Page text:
We cannot, here in Canada, think higher of ourselves when we are reading the headlines of our neighbour. We cannot ignore our history, past or present.

The final report from the national inquiry into missing and murdered indigenous women and girls stated that indigenous women and girls have faced a Canadian genocide.

In 2018 a report revealed that a black person was almost 20 times more likely than a white person to be fatally shot by the Toronto police, and a 2019 report exposed systemic bias among the Montreal police force against black and indigenous people.

Black lives matter. Indigenous lives matter.

I am asking the Minister of Diversity and Inclusion and Youth, as per her mandate, what exactly our government intends to do now to fight racism among its institutions. If the anti-racism secretariat has in fact been established, what priorities have been actioned?

2:20 p.m.

Waterloo Ontario

Liberal

Bardish Chagger LiberalMinister of Diversity and Inclusion and Youth

I would like to thank the member for that very important question.

I will state that it is essential that we all work together, not only during this challenging time but during the times that come out of it. On the comments that were shared earlier, this is another life lost that should not have been lost.

Yes, the anti-racism secretariat has been established. This is a resource not only for Canadians but also for government agencies to better the way in which we do work internally as well, including advancement opportunities. We know that the decision-making table does not reflect the diversity of our country. That's exactly why we came out with an open, transparent, merit-based appointment process: so that we can see the country's diversity reflected at the decision-making table. There is a lot more work to do.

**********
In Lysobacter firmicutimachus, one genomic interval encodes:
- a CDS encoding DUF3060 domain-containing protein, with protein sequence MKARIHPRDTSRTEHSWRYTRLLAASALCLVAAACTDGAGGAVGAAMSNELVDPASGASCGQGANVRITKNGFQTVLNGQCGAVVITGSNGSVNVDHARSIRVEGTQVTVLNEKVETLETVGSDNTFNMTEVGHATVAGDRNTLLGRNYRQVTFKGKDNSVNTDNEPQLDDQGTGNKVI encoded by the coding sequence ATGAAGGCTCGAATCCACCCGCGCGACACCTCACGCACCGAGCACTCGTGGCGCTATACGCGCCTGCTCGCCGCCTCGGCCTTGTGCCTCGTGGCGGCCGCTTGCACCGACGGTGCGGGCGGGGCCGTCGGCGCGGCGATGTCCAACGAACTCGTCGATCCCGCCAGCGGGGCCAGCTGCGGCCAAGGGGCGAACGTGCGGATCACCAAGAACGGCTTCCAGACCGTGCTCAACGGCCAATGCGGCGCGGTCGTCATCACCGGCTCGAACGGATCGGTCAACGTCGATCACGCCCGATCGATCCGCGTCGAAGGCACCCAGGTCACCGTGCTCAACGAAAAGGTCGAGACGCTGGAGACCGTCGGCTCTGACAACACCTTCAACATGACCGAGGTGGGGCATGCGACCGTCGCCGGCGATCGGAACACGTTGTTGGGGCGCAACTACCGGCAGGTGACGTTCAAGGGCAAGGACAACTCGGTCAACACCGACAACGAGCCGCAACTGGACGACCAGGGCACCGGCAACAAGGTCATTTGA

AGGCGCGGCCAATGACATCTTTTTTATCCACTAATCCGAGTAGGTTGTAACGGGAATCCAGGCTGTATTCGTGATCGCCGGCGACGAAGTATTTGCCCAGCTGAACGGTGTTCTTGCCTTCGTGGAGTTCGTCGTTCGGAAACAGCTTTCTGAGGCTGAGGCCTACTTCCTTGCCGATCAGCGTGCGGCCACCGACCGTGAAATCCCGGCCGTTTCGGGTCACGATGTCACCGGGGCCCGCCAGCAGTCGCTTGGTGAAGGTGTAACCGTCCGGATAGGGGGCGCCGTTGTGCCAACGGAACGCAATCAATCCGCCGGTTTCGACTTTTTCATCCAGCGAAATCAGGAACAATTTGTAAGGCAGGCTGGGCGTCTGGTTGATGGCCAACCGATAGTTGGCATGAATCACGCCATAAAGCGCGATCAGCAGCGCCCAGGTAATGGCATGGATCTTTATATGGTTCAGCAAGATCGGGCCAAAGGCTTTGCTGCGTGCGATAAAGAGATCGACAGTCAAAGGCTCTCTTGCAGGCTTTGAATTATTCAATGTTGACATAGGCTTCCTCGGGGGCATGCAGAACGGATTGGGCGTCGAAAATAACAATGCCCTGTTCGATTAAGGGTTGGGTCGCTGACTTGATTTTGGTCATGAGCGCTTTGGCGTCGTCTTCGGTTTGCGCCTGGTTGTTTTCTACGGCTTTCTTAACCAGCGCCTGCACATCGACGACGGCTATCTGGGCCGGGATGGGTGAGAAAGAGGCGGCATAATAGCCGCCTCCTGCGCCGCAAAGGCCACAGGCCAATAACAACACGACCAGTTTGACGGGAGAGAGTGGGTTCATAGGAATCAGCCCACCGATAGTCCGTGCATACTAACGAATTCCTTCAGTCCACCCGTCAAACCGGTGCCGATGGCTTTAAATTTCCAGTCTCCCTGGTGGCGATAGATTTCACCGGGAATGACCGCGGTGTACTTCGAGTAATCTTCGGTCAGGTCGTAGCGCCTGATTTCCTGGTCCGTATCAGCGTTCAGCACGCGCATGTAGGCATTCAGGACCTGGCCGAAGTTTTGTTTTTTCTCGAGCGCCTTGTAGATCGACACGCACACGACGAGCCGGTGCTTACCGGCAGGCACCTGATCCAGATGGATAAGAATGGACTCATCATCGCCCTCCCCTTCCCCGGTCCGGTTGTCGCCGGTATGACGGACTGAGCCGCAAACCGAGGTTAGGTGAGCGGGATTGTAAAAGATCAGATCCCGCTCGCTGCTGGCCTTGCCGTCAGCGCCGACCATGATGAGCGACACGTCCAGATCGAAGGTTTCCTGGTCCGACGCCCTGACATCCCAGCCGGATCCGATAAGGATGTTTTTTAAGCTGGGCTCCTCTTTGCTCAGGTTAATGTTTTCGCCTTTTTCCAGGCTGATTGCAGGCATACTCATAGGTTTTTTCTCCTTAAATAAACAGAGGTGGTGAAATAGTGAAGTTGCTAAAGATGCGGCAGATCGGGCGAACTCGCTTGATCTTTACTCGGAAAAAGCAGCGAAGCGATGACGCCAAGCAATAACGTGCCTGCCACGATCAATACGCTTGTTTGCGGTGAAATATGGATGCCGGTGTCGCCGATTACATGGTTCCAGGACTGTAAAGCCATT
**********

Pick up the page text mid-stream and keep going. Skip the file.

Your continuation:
I can assure the member and all Canadians that my eyes are open, my ears are open and I am an ally. I will work as hard as possible to be that voice at the cabinet table. I cannot experience what it is to be a black Canadian, but I can tell you that your voices will be represented and they will be heard. I see you.

2:25 p.m.

Green

Jenica Atwin Green Fredericton, NB

Mr. Chair, it has been four years since the settlement payment for sixties scoop survivors was approved. That resolution hasn't taken place. The pain continues. Why is it that the 12,500 class members who have been determined eligible still haven't received the payments they are owed? These people deserve justice without any delay, especially in light of COVID-19 and the added pressures facing communities.

Can the minister confirm exactly when these survivors will receive the interim payment?

2:25 p.m.

Liberal

Carolyn Bennett Liberal Toronto—St. Paul's, ON

Thank you very much.

Thank you for your advocacy on all these truly important things. As you know, because of the exceptional circumstance of COVID-19, the class counsel, with the support of Canada, was seeking direction from the courts to issue partial payments to the class members with a valid claim.

On June 1 the Federal Court granted that order. A similar motion is before the Ontario Superior Court. Once granted, eligible class members can expect to receive partial payments of $21,000 over the coming weeks. Canada welcomes the Federal Court's—

2:25 p.m.

Liberal

The Chair Liberal Anthony Rota

We'll now go back to Ms. Atwin.

2:25 p.m.

Green

Jenica Atwin Green Fredericton, NB

Thank you, Mr. Chair.

Eighty per cent of people who are diagnosed with amyotrophic lateral sclerosis, or ALS, will die within two to five years of receiving the diagnosis. The pandemic has made it more difficult than ever for these people to access medical appointments and treatment. They do not have the luxury of time. They want to live and to share moments with their families and their loved ones. The lack of urgency to approve new trials and therapies in Canada directly impacts the life expectancy of people with ALS.

Can the Minister of Health commit to taking leadership on this file, removing the barriers to accessing these promising treatments and therapies, and ensuring that the costs of these treatments will be covered?

June 2nd, 2020 / 2:25 p.m.

Liberal

Patty Hajdu Liberal Thunder Bay—Superior North, ON